Why art thou cast down, O my soul?

We are perpetually disappointed, long in complaints but short in gratitude. Mark Monford has his finger on the pulse of our culture.

What the hell is wrong with you? Are you really going to wear that? … What happened to my bonus? What happened to my job? What happened to my country? Why can’t it all go the way it’s supposed to go? You mean having a kid won’t solve my marriage problems? Why don’t these drugs make me feel better? Where’s that g-dd-mn waiter with my salad? Have you seen the stupid weather today? Is this really all there is?

Study after study shows that material wealth does not bring happiness, but rather more disappointment. I read recently that there is good evidence to suggest that up to $10,000 per annum income makes us happier. After that, all bets are off. Monford spins this out to its conclusion:

Maybe this, then, is the ultimate upshot of our endless, self-wrought swirl of sour disappointment, of never having our impossible needs fully met, of constantly being thwarted in our desire to have the world revolve around our exact set of specifications and desires.

Our disappointment begins to curdle, to turn back on itself, poison the heart, turn us nasty and low. It shifts from merely being a national mood or general temperament, into a way of being. A wiring, deep and harmful and permanent. It’s all very disappointing, really.

We can change this about ourselves. Practice makes perfect, and that includes gratitude. In The Year of Living Biblically, A. J. Jacobs writes that he actually became grateful when he practiced thanking God for everything in his life. Lex orandi lex credendi. Try it out! Thank God — and other people — for the many blessings of our lives. I’ll start:

Thank you, God, for loving family & friends. Thank you for a sunny day. Thank you for a safe place to sleep tonight. Thank you for endless entertainment and inspiration on the interwebs. Thank you for the yummy espresso I just finished, and for the availability of another one. Thank you for the resources to be able to buy two espressos. (Thank you for the kind of brain that wonders if I should have written “espressi”.) Thank you for a the privilege of serving as a priest in your church, God — among inspiring people. Thank you for the beauty of creation and for the redemption of the world through your son, Jesus Christ.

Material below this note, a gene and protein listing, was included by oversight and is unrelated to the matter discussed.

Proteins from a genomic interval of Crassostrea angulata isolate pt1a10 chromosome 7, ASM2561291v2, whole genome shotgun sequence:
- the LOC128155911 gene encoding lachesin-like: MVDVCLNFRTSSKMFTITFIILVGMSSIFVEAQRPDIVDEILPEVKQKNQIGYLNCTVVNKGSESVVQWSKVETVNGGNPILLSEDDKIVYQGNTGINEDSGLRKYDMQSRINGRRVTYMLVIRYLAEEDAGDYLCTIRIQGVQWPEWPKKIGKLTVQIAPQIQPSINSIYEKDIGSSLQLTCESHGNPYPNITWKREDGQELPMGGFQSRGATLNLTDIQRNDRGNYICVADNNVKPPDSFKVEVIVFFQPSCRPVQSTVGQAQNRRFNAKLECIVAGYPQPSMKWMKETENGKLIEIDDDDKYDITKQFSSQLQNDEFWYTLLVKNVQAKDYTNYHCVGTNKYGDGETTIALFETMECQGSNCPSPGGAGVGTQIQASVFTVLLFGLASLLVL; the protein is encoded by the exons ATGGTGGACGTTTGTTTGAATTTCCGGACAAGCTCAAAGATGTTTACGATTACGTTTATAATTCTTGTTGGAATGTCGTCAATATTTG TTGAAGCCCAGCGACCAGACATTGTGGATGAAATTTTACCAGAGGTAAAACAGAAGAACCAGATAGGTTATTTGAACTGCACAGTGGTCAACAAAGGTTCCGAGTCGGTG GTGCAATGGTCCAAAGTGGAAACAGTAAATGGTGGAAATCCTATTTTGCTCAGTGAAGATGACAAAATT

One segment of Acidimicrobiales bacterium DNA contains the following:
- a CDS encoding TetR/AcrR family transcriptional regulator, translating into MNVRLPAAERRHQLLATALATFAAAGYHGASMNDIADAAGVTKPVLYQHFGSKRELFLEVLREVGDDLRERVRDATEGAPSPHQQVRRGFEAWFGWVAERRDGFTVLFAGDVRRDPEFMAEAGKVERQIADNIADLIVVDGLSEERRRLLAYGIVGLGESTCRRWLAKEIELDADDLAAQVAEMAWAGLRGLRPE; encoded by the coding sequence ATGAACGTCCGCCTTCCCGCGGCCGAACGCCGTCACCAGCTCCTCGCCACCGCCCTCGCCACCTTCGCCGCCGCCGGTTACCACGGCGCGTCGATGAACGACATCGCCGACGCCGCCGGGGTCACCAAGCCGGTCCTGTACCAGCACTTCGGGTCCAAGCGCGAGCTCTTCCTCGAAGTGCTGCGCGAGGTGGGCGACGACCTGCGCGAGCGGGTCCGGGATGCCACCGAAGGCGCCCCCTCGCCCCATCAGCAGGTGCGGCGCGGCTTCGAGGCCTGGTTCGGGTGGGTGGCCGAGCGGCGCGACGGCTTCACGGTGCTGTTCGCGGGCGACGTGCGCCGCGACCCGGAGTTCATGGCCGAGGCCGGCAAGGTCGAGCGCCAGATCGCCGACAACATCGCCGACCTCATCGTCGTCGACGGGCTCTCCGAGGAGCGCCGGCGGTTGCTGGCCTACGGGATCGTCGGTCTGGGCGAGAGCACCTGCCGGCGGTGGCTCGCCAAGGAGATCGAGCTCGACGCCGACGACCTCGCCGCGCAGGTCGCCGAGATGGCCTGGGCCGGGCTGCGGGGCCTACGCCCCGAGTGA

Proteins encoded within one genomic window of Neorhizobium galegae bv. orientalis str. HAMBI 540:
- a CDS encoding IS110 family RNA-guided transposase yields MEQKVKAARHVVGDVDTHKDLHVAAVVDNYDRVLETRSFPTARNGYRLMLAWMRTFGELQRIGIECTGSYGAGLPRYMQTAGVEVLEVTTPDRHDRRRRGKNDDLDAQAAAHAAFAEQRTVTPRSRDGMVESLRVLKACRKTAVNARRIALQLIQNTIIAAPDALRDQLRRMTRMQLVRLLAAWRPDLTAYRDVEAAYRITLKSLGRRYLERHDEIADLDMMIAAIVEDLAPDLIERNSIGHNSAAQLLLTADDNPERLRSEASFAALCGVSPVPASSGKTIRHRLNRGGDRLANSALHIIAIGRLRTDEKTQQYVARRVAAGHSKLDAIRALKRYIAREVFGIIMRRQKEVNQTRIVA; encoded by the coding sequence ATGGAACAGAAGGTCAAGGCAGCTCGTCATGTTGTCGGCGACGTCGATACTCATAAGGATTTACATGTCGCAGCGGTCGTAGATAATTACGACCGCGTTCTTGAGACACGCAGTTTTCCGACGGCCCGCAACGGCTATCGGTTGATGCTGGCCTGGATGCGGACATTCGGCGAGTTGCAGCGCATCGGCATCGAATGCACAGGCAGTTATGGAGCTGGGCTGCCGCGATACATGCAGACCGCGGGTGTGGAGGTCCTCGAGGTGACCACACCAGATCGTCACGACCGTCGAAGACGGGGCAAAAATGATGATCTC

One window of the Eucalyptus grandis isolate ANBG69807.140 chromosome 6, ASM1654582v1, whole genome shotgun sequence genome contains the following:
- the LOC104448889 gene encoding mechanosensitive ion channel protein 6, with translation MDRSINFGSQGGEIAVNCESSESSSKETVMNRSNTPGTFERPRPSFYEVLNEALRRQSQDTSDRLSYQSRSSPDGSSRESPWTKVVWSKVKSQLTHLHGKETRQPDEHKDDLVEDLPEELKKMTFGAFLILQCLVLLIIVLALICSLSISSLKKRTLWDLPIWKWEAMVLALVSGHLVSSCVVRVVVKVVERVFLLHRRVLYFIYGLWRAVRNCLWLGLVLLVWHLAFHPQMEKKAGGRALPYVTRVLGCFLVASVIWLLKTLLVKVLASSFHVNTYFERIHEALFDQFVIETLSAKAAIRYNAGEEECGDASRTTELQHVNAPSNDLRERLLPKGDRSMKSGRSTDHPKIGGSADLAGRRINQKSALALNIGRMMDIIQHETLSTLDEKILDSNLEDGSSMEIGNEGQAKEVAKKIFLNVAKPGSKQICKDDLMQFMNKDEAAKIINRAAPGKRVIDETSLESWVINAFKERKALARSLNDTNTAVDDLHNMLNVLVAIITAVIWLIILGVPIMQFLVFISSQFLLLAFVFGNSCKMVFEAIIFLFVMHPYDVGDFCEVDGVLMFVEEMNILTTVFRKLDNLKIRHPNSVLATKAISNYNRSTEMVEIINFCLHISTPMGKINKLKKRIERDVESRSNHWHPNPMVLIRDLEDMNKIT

You get the idea. Lent is coming up. Maybe instead of giving up chocolate, it’s time to take on the discipline of gratitude. You won’t be disappointed. Well, not as often. The title of this post is the beginning of the eleventh verse of Psalm 42. Here’s the end of that verse, “Hope thou in God: for I shall yet praise him, who is the health of my countenance, and my God.”

Please add some gratitude in the comments. That would be a nice change from the bitterness that Monford notices in the comments sections of most blogs. Give it a try right now. What are you grateful for?

Thanks to kottke.org for pointing me to this post. Image from Wikipedia.

You may also like...

2 Responses

  1. chris says:

    Your post reminded me of a saying I came across recently: “Media make money merchandising misery.” I think the various media fuel our discontent and disappointment, and they have a monetary interest in fanning these flames.

    Now for the gratitude… I’m grateful for the light snow that is falling, for my own breathing and beating heart, for a wife who loves me so, for our little dog whom we for some reason call ‘the bean’, for a job I love and a congregation I love, for the joy of writing, for music, for the good uses of technology (especially medical uses), for Simone Weil and the indirect love of God. These are what I am grateful for today.

    Peace to you.

  2. Barb Lewis says:

    I have been pondering what I was going to say in my Lenten letter to the congregation this year. I now know. Thanks so much for all of your insightful blogs.

%d bloggers like this: